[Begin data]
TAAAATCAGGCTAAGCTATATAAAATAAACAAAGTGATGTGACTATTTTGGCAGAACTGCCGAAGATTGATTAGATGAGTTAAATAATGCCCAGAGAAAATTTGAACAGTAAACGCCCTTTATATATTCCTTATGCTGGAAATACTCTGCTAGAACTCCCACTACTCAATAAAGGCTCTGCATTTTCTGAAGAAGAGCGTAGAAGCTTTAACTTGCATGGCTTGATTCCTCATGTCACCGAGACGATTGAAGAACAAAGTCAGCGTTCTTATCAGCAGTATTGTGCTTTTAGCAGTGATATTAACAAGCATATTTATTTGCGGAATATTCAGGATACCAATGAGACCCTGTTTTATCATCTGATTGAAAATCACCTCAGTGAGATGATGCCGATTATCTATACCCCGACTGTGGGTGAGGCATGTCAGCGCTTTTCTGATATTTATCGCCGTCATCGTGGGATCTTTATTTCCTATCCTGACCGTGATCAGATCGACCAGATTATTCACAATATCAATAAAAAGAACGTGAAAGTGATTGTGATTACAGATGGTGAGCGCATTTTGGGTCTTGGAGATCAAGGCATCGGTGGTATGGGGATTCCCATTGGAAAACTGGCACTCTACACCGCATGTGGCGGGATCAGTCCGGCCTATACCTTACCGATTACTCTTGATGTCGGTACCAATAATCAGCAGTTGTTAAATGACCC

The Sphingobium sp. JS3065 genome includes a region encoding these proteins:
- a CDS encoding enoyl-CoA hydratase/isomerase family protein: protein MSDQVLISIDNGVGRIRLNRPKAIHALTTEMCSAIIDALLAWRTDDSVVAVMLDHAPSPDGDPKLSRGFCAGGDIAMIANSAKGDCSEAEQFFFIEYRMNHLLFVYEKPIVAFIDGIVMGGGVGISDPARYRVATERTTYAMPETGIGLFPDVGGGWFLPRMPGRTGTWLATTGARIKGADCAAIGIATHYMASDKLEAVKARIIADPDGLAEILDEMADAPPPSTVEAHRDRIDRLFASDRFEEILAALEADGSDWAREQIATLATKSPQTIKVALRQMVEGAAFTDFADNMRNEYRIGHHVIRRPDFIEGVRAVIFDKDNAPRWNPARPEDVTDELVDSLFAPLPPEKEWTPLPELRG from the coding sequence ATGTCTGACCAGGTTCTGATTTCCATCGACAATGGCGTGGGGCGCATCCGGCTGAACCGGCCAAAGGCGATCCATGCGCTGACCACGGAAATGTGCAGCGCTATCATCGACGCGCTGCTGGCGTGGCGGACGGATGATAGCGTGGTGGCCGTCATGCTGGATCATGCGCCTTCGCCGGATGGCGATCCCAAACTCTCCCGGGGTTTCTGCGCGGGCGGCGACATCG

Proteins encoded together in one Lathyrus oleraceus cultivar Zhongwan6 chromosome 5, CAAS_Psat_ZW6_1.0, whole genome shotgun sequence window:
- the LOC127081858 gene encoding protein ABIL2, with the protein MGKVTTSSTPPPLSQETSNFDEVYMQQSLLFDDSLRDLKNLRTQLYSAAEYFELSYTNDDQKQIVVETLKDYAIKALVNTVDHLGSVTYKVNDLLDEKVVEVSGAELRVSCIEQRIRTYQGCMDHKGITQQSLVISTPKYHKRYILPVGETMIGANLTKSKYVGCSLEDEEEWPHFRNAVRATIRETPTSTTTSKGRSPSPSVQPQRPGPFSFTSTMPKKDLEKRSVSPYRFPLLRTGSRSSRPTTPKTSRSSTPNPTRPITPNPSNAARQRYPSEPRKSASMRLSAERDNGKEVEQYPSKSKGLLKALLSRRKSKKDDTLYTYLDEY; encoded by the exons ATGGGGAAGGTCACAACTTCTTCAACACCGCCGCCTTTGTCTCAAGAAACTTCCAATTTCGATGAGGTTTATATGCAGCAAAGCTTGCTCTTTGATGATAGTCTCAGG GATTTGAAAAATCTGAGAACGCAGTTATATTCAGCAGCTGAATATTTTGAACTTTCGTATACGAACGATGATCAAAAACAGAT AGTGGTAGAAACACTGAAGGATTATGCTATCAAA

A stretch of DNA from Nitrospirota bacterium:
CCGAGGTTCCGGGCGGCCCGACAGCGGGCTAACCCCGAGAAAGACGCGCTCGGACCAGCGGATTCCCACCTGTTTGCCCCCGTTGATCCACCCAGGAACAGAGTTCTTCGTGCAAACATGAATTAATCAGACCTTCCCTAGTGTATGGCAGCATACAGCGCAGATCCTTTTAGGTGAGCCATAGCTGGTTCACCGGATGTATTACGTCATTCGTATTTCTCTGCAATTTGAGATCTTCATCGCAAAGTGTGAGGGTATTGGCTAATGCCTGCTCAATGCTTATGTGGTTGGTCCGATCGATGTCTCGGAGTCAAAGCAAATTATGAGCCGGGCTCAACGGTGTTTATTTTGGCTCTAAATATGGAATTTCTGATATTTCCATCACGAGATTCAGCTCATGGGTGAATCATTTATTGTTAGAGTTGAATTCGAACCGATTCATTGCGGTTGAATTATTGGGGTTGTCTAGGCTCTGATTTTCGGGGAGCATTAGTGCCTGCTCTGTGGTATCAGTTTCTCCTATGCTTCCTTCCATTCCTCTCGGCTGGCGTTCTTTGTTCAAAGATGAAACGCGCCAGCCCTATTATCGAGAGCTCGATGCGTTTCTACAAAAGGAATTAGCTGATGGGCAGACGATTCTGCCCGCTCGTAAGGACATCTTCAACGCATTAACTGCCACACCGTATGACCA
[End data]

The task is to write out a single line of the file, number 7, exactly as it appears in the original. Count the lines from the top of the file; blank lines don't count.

CCGAGGTTCCGGGCGGCCCGACAGCGGGCTAACCCCGAGAAAGACGCGCTCGGACCAGCGGATTCCCACCTGTTTGCCCCCGTTGATCCACCCAGGAACAGAGTTCTTCGTGCAAACATGAATTAATCAGACCTTCCCTAGTGTATGGCAGCATACAGCGCAGATCCTTTTAGGTGAGCCATAGCTGGTTCACCGGATGTATTACGTCATTCGTATTTCTCTGCAATTTGAGATCTTCATCGCAAAGTGTGAGGGTATTGGCTAATGCCTGCTCAATGCTTATGTGGTTGGTCCGATCGATGTCTCGGAGTCAAAGCAAATTATGAGCCGGGCTCAACGGTGTTTATTTTGGCTCTAAATATGGAATTTCTGATATTTCCATCACGAGATTCAGCTCATGGGTGAATCATTTATTGTTAGAGTTGAATTCGAACCGATTCATTGCGGTTGAATTATTGGGGTTGTCTAGGCTCTGATTTTCGGGGAGCATTAGTGCCTGCTCTGTGGTATCAGTTTCTCCTATGCTTCCTTCCATTCCTCTCGGCTGGCGTTCTTTGTTCAAAGATGAAACGCGCCAGCCCTATTATCGAGAGCTCGATGCGTTTCTACAAAAGGAATTAGCTGATGGGCAGACGATTCTGCCCGCTCGTAAGGACATCTTCAACGCATTAACTGCCACACCGTATGACCA